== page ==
Warin, who made InsideOut’s latest list of leaders who encourage open conversations about mental health in their organisations, recalls one case where good intentions failed to translate into action. “I worked with someone who said she wanted a more empowered organisation – less hierarchical, more bottom-up. But any time the s**t hit the fan she would revert to type and become dictatorial.”

Such examples are common, but it seems the problem is not that leaders with underdeveloped EQ are fundamentally incapable of making measured decisions or have feelings of ill-will toward their employees. Instead, their actions appear to be disproportionately affected by their state of mind. Haslam explains: “The typical human makes several thousand decisions a day, most of them subconsciously and instinctively. The emotionally intelligent leader is very good at understanding how they are likely to act in particular situations, intervening and appropriately modifying that for the context.”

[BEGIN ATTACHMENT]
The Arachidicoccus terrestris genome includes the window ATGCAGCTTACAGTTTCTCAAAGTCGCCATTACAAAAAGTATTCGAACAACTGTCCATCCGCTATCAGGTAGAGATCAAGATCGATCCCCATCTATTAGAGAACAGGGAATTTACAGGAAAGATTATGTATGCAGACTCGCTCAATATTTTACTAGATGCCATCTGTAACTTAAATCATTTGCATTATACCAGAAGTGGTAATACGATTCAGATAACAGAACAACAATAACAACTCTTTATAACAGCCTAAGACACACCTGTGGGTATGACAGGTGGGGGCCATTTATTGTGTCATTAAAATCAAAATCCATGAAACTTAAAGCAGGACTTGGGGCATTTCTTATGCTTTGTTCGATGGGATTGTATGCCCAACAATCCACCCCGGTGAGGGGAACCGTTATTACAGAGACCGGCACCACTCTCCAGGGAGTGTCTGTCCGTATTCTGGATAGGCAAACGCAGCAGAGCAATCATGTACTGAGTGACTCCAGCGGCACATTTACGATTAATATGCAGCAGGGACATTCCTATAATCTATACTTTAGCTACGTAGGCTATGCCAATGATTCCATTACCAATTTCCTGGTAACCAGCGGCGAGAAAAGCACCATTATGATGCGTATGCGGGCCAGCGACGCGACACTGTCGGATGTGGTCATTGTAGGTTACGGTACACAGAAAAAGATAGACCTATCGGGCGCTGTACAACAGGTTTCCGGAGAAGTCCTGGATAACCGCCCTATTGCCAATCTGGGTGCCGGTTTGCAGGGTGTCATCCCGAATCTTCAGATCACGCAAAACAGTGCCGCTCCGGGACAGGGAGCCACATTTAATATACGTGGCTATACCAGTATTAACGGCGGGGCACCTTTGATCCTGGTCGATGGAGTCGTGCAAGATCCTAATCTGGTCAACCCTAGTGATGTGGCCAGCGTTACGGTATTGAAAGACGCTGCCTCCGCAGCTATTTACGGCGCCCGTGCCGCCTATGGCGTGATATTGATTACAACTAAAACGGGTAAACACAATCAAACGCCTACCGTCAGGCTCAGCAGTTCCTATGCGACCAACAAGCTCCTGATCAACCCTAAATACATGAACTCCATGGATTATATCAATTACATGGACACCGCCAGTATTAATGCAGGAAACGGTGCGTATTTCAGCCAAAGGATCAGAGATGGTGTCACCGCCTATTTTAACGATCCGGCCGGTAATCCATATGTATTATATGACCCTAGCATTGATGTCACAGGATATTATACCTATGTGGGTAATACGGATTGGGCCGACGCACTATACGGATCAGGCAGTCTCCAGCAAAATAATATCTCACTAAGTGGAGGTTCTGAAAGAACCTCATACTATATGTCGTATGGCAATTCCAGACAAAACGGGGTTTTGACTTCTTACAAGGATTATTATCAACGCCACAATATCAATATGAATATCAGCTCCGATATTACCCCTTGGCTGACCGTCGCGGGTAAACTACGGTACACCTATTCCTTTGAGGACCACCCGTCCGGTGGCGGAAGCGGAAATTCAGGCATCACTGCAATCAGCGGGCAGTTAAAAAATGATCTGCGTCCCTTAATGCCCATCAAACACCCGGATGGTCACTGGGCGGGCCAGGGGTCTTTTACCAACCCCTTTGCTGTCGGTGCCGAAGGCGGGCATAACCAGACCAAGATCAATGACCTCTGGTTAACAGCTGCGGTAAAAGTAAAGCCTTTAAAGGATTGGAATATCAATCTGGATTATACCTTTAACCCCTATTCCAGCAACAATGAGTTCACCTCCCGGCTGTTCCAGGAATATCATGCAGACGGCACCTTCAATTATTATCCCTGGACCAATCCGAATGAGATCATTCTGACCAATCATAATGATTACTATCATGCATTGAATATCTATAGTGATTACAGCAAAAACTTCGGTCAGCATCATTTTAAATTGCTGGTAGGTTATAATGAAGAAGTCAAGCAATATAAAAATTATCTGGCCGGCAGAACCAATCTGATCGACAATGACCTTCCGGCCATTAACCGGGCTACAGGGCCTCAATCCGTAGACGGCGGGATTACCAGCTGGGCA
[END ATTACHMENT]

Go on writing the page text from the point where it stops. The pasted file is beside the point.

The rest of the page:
The many stresses of running a business mean that losing your temper with a colleague, say, or disregarding a disgruntled employee’s complaint is typical behaviour among leaders. “Most business is common sense. The hard bit is the relationships, the emotional resilience and coming back from the knocks,” Warin says.

Start with yourself

Recent research by the University of Cambridge indicates that only 10 per cent of the variation in empathy levels in different people is down to genetics. Other studies have discovered that women are more empathetic than men, but have found no genetic basis for the difference. This strongly suggests that the elements of EQ can be learnt and developed.

Self-awareness should be the first of the four to work on, according to Daniel Goleman, co-chairman of the Consortium for Research on Emotional Intelligence in Organizations at Rutgers University, New Jersey. In his 1995 book Emotional Intelligence, a bestseller that helped to popularise the term, he wrote that self-awareness “is the fundamental emotional competence on which others, such as emotional self-control, build.”